“Josh has done great, man. He’s been available for us and he’s just getting that work with Alex, but he’s done a good job. He looks good. He looks more comfortable as far as his stems and routes and understanding out breaking the huddle, just like that, knowing what to do. He’s really never had a problem with that, but he just looks more comfortable. He’s got a good feel. Paul [Richardson Jr.] has done an excellent job. You could see his speed out there today. Obviously Jamison had another big day today. He’s been outstanding. Rob Davis, until his injury yesterday, had a big-time day. Mo Harris has stepped up still. He’s lining up all over the place, doing a great job. We got some young guys stepping up. So it’s fun to watch these guys compete. We’ve got a lot of good guys to choose from.”

 

On the inside linebackers:

“Our depth chart is in flux right now. We’re just going to look at guys in different spots, try to get guys reps and get the defense taught, and then we’ll start to have the competitions once we get the pads on. The big thing is just to get them taught, lined up, and Josh Harvey [-Clemons] will play in there, Shaun Dion [Hamilton], get him up to speed, [Jerod] Fernandez, free agent from NC State, we’ll get him up to speed. Obviously [Zach] Vigil is back, so we’ve got a lot of guys to choose from. Sometimes when a guy’s not here, it opens the door for other guys to get their quality reps and their quality work and we can see what they can do.”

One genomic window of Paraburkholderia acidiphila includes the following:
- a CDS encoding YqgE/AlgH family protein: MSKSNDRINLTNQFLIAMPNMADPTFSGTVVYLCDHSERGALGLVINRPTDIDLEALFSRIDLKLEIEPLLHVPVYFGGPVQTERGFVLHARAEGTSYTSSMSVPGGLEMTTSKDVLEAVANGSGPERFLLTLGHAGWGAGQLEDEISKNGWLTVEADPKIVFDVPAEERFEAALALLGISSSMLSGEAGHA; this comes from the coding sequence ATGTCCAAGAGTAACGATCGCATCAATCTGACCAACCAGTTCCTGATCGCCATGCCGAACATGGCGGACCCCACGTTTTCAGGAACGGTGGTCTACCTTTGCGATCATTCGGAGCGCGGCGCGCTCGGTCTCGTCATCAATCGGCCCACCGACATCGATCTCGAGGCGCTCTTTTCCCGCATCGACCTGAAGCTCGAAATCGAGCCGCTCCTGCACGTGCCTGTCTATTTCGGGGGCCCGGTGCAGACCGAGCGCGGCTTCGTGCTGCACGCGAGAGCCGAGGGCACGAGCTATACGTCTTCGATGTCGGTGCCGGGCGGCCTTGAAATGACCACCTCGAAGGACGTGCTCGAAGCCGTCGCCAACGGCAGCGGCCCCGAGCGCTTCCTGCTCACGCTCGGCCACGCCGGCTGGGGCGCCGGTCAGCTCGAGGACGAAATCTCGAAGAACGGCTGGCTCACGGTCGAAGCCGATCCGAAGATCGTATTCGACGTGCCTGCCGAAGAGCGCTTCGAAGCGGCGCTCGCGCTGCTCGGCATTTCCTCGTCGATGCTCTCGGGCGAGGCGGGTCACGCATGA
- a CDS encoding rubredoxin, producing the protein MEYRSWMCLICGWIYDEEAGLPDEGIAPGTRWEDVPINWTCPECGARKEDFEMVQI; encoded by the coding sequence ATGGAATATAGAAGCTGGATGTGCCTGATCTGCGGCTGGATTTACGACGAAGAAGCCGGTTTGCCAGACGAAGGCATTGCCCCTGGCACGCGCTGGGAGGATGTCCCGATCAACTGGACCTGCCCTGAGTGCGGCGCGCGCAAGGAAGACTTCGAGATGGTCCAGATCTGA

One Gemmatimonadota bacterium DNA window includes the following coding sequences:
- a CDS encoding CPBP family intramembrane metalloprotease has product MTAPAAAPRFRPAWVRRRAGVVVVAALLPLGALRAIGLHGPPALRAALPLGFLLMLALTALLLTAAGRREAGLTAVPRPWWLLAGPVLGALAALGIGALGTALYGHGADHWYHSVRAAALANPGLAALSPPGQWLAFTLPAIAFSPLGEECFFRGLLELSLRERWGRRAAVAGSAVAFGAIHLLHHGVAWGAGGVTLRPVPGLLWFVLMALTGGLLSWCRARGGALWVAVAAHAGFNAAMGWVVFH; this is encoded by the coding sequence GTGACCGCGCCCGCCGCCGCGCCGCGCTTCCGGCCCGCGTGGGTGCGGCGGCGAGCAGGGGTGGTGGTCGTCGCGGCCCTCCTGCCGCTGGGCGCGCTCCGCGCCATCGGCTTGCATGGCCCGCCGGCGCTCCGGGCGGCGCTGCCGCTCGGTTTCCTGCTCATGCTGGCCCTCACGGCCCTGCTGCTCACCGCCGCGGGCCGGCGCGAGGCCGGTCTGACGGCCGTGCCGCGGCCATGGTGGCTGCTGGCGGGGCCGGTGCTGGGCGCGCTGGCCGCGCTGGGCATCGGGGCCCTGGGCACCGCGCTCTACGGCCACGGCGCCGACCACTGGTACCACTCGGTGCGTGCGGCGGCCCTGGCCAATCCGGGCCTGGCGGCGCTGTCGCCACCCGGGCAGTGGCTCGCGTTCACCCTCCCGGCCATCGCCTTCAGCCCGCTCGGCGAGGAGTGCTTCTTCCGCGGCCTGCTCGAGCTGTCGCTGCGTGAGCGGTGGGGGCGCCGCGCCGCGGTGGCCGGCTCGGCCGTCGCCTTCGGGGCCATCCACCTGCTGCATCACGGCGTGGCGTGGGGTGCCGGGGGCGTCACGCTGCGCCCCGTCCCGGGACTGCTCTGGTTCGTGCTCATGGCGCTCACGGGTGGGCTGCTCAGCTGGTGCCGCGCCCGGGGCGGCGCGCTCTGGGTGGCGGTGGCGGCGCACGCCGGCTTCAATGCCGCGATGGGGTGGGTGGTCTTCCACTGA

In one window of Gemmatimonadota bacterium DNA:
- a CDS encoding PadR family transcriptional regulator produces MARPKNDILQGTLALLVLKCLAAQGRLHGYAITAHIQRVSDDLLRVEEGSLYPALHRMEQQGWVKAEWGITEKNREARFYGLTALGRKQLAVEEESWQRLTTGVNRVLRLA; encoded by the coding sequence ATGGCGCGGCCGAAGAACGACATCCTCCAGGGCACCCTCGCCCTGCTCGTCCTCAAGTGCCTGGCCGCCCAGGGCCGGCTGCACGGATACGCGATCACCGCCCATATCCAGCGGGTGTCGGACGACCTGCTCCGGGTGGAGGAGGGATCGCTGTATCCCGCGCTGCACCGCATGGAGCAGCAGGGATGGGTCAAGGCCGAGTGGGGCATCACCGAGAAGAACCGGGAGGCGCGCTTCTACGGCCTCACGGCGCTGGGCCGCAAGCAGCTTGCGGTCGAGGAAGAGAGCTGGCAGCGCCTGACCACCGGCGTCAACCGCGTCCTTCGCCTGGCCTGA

On if he’s been pleased with DL Jonathan Allen’s progress:

“Yeah, we limited his reps today, and yesterday he got very little reps. He’s just slowly working back into it, but just watching him in Phase 2, watching him in individual, he looks good. He’s 100 percent, but we’re still going to try to take care of his reps and monitor how much he’s doing to make sure he’s full-go for training camp. But I’m very pleased and anxious to see him get more work.”

 

On his assessment of the running backs: